Pauline, How did you get to be the show and tell subject in that workshop? Can you provide some details?

How do we find therapists in our area who are trained to do this?

Thanks.

Re: sounds great, and THE WILD WEST (not a post for everyone)

alan k on 9/18/00 at 08:52 (028509)

That really sounds great Pauline, and from my point of view I think you are definitely going to see results. Of course, I am biased in favor of MRT because it is similar to Thai massage. I think Mr. Young must have worked out his system in the best way for it, with all the pieces in place. You should probably get some results immediately, which is nice, but some may be more subtle and take longer to notice.

I just want to say two things, hopefully I won't disturb anyone. Now I am afraid to have discussions on the message board. This board used to be like a Wild West frontier, with people sharing all kinds of things and trying all kinds of stuff-- the image of Gordon's long list of supplements and hair folicle analysis, and someone else hitting themself with a hammer to simulate ESWT, stand out in my mind. Sometimes people got in huge arguments over whether to eat dairy or not that would take up the whole screen. I thought that was a bit too much, but now it seems like discussion has to be so constrained.

So my two things for those who like to discuss or hear about different points of view about muscle therapy:

1. Toning muslces is very important for their function. Elasticity, which is what we all want from our muscles, is not promoted through stretching alone but must involve toning as well. This is backed up by both Western and Eastern medicine.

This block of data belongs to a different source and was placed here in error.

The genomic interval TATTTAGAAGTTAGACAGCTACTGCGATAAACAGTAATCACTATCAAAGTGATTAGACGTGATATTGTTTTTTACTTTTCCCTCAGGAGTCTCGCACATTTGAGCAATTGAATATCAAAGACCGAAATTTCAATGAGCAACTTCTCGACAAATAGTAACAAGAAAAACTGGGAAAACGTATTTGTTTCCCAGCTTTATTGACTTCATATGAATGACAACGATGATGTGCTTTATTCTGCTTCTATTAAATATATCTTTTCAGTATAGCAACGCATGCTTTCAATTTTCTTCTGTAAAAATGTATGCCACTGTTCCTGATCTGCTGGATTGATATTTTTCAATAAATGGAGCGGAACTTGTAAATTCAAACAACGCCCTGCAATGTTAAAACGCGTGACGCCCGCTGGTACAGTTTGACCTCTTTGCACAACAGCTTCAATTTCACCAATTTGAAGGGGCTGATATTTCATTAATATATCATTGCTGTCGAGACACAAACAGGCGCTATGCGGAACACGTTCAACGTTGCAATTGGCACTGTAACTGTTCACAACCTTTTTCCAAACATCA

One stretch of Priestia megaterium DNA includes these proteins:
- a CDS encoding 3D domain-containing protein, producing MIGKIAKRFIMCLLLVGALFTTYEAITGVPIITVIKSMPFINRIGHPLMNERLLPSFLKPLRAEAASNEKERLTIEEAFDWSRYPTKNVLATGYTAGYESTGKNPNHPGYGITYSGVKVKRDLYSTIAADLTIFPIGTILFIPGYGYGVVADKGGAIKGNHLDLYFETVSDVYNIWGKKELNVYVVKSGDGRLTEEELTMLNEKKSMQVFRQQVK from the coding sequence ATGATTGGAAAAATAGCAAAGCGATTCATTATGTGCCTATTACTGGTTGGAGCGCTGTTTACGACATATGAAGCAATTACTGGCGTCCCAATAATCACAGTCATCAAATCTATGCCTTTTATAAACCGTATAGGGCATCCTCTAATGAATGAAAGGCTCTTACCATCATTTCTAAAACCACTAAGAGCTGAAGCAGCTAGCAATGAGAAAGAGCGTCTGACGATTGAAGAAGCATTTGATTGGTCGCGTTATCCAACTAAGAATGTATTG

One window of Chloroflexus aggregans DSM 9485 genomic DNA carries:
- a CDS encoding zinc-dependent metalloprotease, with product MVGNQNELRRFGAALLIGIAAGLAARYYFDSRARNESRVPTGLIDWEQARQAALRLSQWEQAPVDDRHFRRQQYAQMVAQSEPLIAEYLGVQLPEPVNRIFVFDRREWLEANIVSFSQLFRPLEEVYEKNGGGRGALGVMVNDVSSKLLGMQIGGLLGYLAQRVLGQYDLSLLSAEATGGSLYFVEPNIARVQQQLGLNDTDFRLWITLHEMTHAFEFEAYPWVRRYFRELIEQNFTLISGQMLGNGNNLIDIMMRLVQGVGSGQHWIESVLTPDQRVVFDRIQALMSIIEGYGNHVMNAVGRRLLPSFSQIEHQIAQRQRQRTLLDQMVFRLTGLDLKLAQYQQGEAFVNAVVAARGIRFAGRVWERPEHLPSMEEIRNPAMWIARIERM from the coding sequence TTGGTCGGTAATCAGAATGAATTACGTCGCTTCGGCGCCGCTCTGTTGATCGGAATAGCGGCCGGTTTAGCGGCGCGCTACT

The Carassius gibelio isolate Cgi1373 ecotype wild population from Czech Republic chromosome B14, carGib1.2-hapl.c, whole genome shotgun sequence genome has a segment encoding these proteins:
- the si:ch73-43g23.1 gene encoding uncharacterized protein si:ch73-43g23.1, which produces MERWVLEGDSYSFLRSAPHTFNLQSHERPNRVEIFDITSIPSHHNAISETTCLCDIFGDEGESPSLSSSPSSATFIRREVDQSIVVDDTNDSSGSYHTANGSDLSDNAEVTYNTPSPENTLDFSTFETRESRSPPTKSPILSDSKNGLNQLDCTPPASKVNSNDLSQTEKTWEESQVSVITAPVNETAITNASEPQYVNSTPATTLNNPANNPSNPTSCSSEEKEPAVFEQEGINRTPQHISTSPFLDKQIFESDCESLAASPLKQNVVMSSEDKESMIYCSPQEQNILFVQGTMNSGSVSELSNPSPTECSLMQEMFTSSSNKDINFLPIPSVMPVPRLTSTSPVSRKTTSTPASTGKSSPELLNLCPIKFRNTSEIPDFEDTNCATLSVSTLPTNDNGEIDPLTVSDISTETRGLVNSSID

2. The reason Mr. Young does not encourage exercise may be that for his specific techniques and system that he developed, it works better that way. Probably, experience has proven it so, when applying his specific techniques and system. Hopefully, it is not just based on a theory: that is, taking the abstract knowledge as more important than what actually works. I bet Mr. Young's reasons are based in experience not theory, but then after the experience he states it as a theory, applying to everyone. My opinion is that it applies only to his system.

It is important sometimes to stick to the rules of the system that your therapy is involved in, because if it is a good therapy it is a whole system, not a narrow approach. People doing Mr. Young's therapy should abide by what he says, at least for a couple months.

Sometimes people with one system extend their rules to all other systems, and perhaps that is good in encouraging faith in the practitioners so that they stick with the system. Mr. Young's ideas against toning are probably right for his system but maybe not for others, and the study of muscle function would indicate that. Or, maybe he is right and everyone else is wrong. You have to keep open to that possibility. I like what Dr. Z said about that in the things he has learned.

There is one sense in which Mr. Young is right, which may be a basis for being completely right, and that is with nerve impingement problems you sometimes don't want to build up muscles in the region: for instance you might want to hold off on inversion exercises if you have tts. Also, with drastic muscle imbalances you might not want to exercise the stronger muscle, perhaps. And with atrophy you have to be careful not to get too excited about exercising a muscle because it may not be up to it yet, but you do need to exercise it slowly if it is going to get better. Etc., etc.

Anyway, this is stuff for discussion and further practice and experiment. I have a feeling we are going to see encouraging posts from Pauline about her success.

take care everyone,

alan k
http://www.acutai.com

.

Re: sounds great, and THE WILD WEST (not a post for everyone)

Pauline on 9/18/00 at 10:08 (028515)

Alan,
I like your Wild West approach of posting and so I would not be afraid to continue. Sometimes I think others may think some of my postings too harsh but then I remember I can't control what others think. Please keep posting.